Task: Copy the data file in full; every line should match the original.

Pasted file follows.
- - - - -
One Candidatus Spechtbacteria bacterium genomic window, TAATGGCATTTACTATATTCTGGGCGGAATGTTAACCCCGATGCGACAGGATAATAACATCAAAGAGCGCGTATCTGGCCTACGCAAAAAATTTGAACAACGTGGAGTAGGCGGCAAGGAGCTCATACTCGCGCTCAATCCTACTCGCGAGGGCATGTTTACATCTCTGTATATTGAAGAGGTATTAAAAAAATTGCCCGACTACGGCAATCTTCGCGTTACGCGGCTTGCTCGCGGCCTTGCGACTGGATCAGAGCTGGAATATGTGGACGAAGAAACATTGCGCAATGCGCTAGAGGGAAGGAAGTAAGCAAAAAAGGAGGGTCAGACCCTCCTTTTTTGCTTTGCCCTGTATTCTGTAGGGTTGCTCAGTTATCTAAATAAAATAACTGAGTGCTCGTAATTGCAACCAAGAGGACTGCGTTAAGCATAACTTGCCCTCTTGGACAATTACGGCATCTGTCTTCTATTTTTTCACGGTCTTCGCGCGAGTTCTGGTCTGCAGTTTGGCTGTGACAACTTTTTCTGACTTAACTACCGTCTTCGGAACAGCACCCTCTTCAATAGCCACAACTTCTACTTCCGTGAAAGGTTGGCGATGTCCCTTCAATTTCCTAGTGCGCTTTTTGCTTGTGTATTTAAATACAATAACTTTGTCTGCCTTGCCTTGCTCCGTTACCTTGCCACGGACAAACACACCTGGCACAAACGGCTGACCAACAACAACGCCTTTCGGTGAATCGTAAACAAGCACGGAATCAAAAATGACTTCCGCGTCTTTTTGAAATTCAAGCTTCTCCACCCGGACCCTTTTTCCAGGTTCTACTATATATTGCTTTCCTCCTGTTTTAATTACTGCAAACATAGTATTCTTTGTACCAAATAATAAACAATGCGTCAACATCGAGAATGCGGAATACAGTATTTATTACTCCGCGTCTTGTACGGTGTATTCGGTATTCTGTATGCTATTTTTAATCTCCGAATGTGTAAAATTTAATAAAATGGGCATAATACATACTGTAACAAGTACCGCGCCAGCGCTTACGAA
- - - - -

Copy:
One Candidatus Spechtbacteria bacterium genomic window, TAATGGCATTTACTATATTCTGGGCGGAATGTTAACCCCGATGCGACAGGATAATAACATCAAAGAGCGCGTATCTGGCCTACGCAAAAAATTTGAACAACGTGGAGTAGGCGGCAAGGAGCTCATACTCGCGCTCAATCCTACTCGCGAGGGCATGTTTACATCTCTGTATATTGAAGAGGTATTAAAAAAATTGCCCGACTACGGCAATCTTCGCGTTACGCGGCTTGCTCGCGGCCTTGCGACTGGATCAGAGCTGGAATATGTGGACGAAGAAACATTGCGCAATGCGCTAGAGGGAAGGAAGTAAGCAAAAAAGGAGGGTCAGACCCTCCTTTTTTGCTTTGCCCTGTATTCTGTAGGGTTGCTCAGTTATCTAAATAAAATAACTGAGTGCTCGTAATTGCAACCAAGAGGACTGCGTTAAGCATAACTTGCCCTCTTGGACAATTACGGCATCTGTCTTCTATTTTTTCACGGTCTTCGCGCGAGTTCTGGTCTGCAGTTTGGCTGTGACAACTTTTTCTGACTTAACTACCGTCTTCGGAACAGCACCCTCTTCAATAGCCACAACTTCTACTTCCGTGAAAGGTTGGCGATGTCCCTTCAATTTCCTAGTGCGCTTTTTGCTTGTGTATTTAAATACAATAACTTTGTCTGCCTTGCCTTGCTCCGTTACCTTGCCACGGACAAACACACCTGGCACAAACGGCTGACCAACAACAACGCCTTTCGGTGAATCGTAAACAAGCACGGAATCAAAAATGACTTCCGCGTCTTTTTGAAATTCAAGCTTCTCCACCCGGACCCTTTTTCCAGGTTCTACTATATATTGCTTTCCTCCTGTTTTAATTACTGCAAACATAGTATTCTTTGTACCAAATAATAAACAATGCGTCAACATCGAGAATGCGGAATACAGTATTTATTACTCCGCGTCTTGTACGGTGTATTCGGTATTCTGTATGCTATTTTTAATCTCCGAATGTGTAAAATTTAATAAAATGGGCATAATACATACTGTAACAAGTACCGCGCCAGCGCTTACGAA